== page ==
We can choose our friends, but we can’t choose our family and so…..how do we deal with this issue if our close family members still drink? Should we just go off the grid and avoid them? Should we insist that they don’t drink when you’re around? Annie answers this question by sharing some of her tools to help avoid the neurological stress created in these situations. Find out her best advice for dealing with the drinkers in the family.

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Fading

A lot of people report that after the first month, the first six weeks, it does get harder because all the reasons that you were drinking in the first place really start to fade. Think about what it feels like to be nauseous. It’s really hard to imagine what that feels like. Or what it feels like to have a hangover. Again, that’s really difficult to imagine. You can’t easily recall these moments of regret. You can’t easily recall the difficulties that you had, the guilt you felt, because we tend to recall things just through sort of rose colored glasses. I think that can be really difficult. Then having people around you who just insist on drinking can obviously make it even more difficult.

Decisions

The decision has to be your decision for you. It can’t be your decision for your family members or for anybody else. It has to come from a place in you where you realize that you want more and that you have the power to have more in your life. And this decision, it has to be undivided. I think that’s a piece that a lot of people skip over, because as long as you’re letting it be “Oh, well, I might drink on occasion. Well, I’m going to see how it goes.”, you continue to have a lot of pain.

I remember instances where, if I couldn’t drink, like when I was pregnant, it was so much easier because there wasn’t a decision there. It was absolute.

If I would go, “Oh, I’m going to try not to drink.”, that was impossible. Guess what my mind was taken up with? The entire time I was there was trying not to drink, and then eventually I’d give in.

End the Argument

It’s been said that in this argument between the angel on the one shoulder and the devil on one shoulder, there’s no winners because ultimately, the devil always will win at some point. You have to end the argument, and you can end the argument by making a really firm, clear decision.

Absolute Decision

The things that you need to do in order to get to that point of absolute decision could be really intense, involving a lot of reflection, and looking at your own life, and really mindfully thinking about drinking. Specifically in the instances that you do drink, and especially when your family members still drink, and what it does for it.

Life Changing

The decision, once you commit all of yourself to it, it can change your entire life, and it can free you from a lifetime of decisions. There’s been neurological studies to show that even the decision between 20 different brands of dish detergent at the store can really tax your brain. Those little decisions tax your brain as much as some of the really big decisions.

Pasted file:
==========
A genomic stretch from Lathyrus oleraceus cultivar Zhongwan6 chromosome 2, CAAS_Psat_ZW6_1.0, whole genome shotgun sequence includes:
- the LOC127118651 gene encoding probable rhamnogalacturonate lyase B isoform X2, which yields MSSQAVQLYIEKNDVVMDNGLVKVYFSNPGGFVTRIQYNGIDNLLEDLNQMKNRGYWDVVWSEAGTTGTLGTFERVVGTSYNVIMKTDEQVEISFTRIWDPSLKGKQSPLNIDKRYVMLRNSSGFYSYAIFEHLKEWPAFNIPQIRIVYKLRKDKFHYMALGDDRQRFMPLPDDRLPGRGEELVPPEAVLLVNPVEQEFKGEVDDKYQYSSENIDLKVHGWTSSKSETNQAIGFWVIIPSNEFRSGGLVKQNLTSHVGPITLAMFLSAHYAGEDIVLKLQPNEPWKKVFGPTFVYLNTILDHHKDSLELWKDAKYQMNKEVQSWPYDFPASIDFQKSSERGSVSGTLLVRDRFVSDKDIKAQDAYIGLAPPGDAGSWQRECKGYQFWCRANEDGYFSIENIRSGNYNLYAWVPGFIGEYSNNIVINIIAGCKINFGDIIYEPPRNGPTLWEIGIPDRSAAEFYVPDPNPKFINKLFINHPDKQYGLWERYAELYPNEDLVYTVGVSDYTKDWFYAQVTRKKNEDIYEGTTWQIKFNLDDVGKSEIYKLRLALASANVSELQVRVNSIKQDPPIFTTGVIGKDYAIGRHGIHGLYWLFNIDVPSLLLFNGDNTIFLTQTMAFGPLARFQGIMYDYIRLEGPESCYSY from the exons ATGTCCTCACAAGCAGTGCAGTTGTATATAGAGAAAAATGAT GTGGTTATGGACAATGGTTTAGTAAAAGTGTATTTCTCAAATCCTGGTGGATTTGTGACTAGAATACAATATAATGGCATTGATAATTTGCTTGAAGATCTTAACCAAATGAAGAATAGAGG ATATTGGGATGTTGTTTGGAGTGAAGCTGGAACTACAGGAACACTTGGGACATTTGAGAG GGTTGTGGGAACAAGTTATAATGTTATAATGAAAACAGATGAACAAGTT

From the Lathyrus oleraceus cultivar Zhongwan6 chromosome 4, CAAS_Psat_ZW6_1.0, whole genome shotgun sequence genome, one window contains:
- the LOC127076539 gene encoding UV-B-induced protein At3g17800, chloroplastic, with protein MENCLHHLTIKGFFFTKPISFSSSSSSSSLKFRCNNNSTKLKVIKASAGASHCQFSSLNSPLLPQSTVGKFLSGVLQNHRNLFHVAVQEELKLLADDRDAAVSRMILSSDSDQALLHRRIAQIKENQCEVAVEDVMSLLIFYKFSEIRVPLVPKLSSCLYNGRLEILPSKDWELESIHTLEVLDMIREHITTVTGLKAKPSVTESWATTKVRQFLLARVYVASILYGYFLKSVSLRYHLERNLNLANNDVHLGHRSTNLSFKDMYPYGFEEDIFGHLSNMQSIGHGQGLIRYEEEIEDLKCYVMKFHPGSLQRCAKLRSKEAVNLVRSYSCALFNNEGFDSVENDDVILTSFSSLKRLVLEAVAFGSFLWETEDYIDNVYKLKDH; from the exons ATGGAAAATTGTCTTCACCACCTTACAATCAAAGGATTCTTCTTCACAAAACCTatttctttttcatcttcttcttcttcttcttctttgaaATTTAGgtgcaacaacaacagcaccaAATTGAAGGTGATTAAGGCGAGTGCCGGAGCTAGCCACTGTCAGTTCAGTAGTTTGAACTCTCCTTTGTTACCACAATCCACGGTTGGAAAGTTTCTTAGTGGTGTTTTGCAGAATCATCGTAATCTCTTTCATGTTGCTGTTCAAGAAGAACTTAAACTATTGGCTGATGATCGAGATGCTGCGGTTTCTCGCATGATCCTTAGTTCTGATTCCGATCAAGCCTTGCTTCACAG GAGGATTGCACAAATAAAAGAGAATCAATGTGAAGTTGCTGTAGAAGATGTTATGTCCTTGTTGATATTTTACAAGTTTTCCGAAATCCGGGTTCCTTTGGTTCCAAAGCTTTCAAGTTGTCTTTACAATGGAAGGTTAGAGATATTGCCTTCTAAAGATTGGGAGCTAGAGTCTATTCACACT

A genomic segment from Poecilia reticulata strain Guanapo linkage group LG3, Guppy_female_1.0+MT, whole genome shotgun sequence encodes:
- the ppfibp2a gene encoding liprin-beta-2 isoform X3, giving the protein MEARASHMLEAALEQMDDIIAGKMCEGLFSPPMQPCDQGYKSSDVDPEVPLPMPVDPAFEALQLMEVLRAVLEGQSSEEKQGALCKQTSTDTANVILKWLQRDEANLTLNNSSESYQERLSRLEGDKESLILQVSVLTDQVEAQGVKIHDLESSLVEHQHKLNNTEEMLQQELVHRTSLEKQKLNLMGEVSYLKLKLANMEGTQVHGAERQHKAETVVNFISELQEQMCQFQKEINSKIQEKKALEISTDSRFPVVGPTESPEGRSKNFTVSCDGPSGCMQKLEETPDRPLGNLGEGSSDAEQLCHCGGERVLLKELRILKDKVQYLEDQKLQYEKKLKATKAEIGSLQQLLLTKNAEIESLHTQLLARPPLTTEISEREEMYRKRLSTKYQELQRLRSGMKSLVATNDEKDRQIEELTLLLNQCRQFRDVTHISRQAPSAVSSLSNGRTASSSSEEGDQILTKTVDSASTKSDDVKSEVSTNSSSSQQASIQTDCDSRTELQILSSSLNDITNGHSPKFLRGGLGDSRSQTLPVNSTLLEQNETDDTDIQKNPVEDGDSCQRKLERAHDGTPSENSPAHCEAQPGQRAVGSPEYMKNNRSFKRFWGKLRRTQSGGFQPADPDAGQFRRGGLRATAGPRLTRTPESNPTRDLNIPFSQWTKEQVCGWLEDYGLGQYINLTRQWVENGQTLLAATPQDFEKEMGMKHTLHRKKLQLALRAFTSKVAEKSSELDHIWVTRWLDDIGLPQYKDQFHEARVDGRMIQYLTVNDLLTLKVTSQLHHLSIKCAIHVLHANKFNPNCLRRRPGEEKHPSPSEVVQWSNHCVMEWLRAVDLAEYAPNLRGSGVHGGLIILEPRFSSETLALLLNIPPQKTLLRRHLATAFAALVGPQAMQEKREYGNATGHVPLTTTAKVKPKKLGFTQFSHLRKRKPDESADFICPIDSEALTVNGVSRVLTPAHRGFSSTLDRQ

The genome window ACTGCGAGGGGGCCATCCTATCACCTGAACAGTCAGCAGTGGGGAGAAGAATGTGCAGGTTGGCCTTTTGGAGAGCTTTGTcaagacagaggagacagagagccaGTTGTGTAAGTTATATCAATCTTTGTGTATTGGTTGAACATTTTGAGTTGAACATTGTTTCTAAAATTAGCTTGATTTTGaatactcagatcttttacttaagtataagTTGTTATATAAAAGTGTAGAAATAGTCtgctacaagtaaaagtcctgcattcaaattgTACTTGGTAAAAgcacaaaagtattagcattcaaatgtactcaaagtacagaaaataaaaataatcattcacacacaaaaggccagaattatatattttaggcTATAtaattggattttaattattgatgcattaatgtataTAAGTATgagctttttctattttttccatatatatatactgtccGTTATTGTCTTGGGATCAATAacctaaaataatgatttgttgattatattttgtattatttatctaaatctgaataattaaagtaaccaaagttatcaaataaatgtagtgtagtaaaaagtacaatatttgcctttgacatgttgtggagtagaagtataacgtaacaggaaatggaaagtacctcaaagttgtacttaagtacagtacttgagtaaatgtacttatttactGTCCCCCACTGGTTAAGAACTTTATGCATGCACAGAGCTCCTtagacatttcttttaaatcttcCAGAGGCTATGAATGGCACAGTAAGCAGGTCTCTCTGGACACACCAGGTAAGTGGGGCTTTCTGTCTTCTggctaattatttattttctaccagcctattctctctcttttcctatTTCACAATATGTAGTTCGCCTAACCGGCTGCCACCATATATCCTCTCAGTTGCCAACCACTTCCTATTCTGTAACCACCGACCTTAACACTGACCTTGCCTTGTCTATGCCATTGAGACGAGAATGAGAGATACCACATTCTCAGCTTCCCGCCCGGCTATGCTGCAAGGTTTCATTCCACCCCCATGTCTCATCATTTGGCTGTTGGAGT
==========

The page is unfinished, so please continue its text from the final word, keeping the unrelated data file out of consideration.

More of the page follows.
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Commitment

You make a really big, “I am not going to drink for this amount time”, your lifetime … Or if you are not ready for your lifetime, six months or a year decision. You make that very firm decision and you make that very firm commitment, it relieves all the pressure of all the little decisions of “I’m going to try not to drink”, which is a very neurologically stressed out place to be. The thing that happens is that, actually, studies have shown that self-control is one of the most taxing things your brain can do. So, you’re putting yourself in this state of this constant self-control by allowing these decisions to be a possibility.

If drinking is a possibility, you have to exercise self-control to not do it. If you’ve decided that drinking is not a possibility, and you’ve committed to that decision, as long as you’re not completely physically addicted, you have the capacity to make that decision. And that really can relieve your stress.

When Family Members Still Drink

So, I would make that decision a moment in time in the future, and prepare for it. Envision how you’re going to deal with different temptations, and become incredibly mindful of the temptations that you’re going through right now. So, when your family member comes, they offer you something, they give you a hard time, start to become really explicit in your mind of what that feels like and what sort of things you could do in the future to get over those things and to alleviate it. Then float the idea of you giving up alcohol for a certain amount of time … And I would recommend, again, six months to a year because that’s going to give you as much time as possible to really get your own head on straight and get out of the clutches of alcohol addiction. I’d recommend a lifetime, but I understand if that can be really scary and you might need to start somewhere.

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Special music thank you to the Kevin MacLeod Funkorama (incompetech.com)
Licensed under Creative Commons: By Attribution 3.0 License
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